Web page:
The Department of Health and Human Services (HHS), Office of Inspector General (OIG) may be required by law under Section 1128 of the Social Security Act to exclude individuals and entities from participating in Federal health care benefits programs if an individual or entity has been convicted of certain crimes or has engaged in certain conduct. Depending on the nature of an adverse action, the OIG’s statutory obligation may be to impose a mandatory exclusion or permissive. This article examines the impact of a State-based conviction for patient neglect or abuse and discusses the OIG’s obligations to exclude an individual when faced with these facts.
I. Case Background:
On January 31, 2017, a New York Licensed Practical Nurse (LPN) pleaded guilty to violating New York Public Health Law §§ 12-b(2) and 2803-d(7), both of which were misdemeanors, as well as to disorderly conduct. By pleading guilty, LPN admitted that they, “willfully violated a provision of the Public Health Law by subjecting [a nursing home Resident]. . . to an act of negligent [sic] by failing to provide that person with timely, consistent, safe, adequate and appropriate services, treatment and care.”
Under the plea agreement, if the defendant completed a 12-week elder abuse program and agreed not to provide health care to elderly persons for a period of a year she would be eligible to receive a, “conditional discharge on a violation . . . [w]ith a $250 fine.” On January 31, 2018, the New York Supreme Court held a sentencing hearing and found that the defendant had met these two conditions. They therefore vacated the defendant’s guilty plea (except for the disorderly conduct charge, which was reduced to a “violation”). The New York Supreme Court then entered a conditional discharge and imposed a $250 fine.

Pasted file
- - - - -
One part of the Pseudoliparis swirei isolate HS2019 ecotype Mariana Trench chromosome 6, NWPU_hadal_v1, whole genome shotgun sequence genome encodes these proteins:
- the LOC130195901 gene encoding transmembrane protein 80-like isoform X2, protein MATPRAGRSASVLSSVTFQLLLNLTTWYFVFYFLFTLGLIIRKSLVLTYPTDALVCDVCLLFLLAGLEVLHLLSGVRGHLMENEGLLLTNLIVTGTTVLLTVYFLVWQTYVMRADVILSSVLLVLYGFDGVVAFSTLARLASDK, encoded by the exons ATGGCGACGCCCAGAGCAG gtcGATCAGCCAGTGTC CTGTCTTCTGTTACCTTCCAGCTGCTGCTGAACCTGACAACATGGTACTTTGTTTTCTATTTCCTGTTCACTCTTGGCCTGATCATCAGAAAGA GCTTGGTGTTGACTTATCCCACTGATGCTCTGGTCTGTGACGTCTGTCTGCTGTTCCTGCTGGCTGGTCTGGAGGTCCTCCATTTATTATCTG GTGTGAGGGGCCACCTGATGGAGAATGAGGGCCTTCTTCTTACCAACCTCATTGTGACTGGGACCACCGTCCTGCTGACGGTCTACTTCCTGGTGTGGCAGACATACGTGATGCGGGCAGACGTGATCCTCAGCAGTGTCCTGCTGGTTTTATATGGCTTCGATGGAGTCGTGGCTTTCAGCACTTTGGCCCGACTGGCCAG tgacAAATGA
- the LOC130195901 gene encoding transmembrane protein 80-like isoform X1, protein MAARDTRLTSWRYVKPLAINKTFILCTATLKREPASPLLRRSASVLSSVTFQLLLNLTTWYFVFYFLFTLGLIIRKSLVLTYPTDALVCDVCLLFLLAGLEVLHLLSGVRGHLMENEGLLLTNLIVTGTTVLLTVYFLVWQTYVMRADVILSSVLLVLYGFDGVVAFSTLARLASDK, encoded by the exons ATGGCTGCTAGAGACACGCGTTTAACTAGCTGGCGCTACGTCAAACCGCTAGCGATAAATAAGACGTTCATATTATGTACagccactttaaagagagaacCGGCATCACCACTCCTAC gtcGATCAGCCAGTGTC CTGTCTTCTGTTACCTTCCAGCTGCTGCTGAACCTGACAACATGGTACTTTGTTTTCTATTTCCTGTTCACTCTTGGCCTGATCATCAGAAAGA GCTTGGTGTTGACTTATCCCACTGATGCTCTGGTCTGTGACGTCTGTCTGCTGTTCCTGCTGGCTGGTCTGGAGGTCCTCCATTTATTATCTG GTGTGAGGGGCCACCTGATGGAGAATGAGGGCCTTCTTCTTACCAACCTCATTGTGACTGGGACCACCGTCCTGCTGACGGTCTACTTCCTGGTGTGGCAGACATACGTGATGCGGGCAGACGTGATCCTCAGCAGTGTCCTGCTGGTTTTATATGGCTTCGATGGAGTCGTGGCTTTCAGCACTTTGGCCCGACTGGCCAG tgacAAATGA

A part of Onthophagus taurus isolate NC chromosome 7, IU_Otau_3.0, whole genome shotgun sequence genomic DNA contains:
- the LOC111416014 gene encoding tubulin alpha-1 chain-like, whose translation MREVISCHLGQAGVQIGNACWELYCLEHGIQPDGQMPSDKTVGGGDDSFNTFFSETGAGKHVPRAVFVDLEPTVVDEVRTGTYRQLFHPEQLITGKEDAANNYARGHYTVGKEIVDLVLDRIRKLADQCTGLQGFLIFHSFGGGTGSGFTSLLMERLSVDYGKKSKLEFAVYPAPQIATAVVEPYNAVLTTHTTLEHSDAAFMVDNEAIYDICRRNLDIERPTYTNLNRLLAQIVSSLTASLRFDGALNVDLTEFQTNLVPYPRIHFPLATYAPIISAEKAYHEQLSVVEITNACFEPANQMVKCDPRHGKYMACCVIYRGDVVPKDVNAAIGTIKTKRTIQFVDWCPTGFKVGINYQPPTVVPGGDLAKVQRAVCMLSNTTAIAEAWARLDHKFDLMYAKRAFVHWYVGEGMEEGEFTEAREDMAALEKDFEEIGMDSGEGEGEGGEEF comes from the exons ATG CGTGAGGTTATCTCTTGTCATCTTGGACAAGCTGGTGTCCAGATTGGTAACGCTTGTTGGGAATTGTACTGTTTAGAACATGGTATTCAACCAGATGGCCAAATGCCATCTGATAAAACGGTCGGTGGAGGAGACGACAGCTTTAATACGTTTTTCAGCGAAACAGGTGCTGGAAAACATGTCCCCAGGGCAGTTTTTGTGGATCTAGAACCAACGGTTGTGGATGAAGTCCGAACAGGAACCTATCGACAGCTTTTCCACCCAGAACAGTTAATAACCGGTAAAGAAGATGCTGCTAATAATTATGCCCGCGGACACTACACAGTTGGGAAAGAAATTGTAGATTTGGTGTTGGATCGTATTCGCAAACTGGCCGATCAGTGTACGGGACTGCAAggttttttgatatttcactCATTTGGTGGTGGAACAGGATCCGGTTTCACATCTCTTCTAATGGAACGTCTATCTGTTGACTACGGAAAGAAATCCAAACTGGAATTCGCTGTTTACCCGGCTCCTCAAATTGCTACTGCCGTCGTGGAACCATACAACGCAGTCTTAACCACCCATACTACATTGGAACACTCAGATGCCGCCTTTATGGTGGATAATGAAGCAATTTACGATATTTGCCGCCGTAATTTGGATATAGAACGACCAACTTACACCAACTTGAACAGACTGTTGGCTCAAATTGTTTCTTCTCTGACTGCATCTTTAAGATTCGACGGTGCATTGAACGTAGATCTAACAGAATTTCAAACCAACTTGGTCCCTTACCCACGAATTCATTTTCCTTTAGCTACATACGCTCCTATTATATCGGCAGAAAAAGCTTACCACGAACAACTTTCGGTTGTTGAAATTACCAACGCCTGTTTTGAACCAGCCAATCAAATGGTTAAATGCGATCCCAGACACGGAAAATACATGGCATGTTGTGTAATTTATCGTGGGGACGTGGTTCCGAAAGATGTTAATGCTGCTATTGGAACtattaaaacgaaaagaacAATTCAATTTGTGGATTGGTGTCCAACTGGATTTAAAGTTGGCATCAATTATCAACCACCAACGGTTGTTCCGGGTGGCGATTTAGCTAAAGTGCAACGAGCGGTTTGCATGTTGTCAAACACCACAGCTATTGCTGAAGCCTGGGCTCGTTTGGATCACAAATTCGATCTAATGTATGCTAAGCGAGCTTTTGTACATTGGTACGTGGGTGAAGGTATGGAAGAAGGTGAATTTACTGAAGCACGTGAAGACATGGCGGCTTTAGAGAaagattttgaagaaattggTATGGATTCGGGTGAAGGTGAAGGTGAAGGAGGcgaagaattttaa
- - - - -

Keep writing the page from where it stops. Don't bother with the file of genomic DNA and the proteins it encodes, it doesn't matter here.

II. Does a State Misdemeanor Conviction Related to Patient Abuse or Neglect Trigger the Individual’s Exclusion from Federal Health Care Programs?
When analyzing the possible exclusion impact of an adverse event (such as a criminal conviction or a State Medical board disciplinary action), you must first determine whether the event triggers either a mandatory or permissive exclusion of an individual or entity from participation in Medicare, Medicaid and other Federal health benefits programs. A list of the current mandatory and permissive exclusion authorities is below:
As a recap, the LPN in this case pleaded guilty to two misdemeanor violations of New York Public Health Law §§ 12-b(2) and 2803-d(7), and to a count of disorderly conduct. Since the underlying facts were that the LPN neglected a patient under their care, the OIG was obligated to mandatorily exclude the LPN from participation in Federal health programs under 42 U.S.C. §1320a-7(a)(2).
III.Under 42 U.S.C. § 1320a-7(a)(2), Must a “Conviction” be a Federal Offense in Order to Trigger a Mandatory Exclusion Action?
As a plain reading of 42 U.S.C. § 1320a-7(a)(2) reflects, “any individual or entity that has been convicted, under Federal or State law, of a criminal offense relating to neglect or abuse of patients in connection with the delivery of a health care item or service…” shall be excluded from participation in any Federal health care program. The LPN’s conviction under New York State law would still trigger their mandatory exclusion from Federal health care programs.